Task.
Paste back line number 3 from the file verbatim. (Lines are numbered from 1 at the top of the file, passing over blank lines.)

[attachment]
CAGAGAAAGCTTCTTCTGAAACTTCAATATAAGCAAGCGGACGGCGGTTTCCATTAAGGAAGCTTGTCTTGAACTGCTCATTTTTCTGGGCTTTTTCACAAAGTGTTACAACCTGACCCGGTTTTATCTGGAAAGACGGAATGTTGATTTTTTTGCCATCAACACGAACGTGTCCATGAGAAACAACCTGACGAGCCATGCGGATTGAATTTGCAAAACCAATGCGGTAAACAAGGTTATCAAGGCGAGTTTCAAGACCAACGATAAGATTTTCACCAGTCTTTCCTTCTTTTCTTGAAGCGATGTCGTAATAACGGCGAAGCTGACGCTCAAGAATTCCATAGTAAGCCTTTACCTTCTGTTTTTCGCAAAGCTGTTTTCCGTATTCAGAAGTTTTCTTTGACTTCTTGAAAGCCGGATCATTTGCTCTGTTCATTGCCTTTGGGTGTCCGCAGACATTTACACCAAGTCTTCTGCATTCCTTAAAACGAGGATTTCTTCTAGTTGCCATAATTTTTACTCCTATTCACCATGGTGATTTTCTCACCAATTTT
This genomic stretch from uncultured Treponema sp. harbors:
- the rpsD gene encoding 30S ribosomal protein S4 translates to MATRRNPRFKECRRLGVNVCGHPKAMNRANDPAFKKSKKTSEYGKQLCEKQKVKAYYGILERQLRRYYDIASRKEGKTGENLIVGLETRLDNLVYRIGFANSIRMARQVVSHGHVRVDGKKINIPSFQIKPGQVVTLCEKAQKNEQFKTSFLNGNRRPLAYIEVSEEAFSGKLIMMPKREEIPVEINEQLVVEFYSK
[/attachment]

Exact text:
- the rpsD gene encoding 30S ribosomal protein S4 translates to MATRRNPRFKECRRLGVNVCGHPKAMNRANDPAFKKSKKTSEYGKQLCEKQKVKAYYGILERQLRRYYDIASRKEGKTGENLIVGLETRLDNLVYRIGFANSIRMARQVVSHGHVRVDGKKINIPSFQIKPGQVVTLCEKAQKNEQFKTSFLNGNRRPLAYIEVSEEAFSGKLIMMPKREEIPVEINEQLVVEFYSK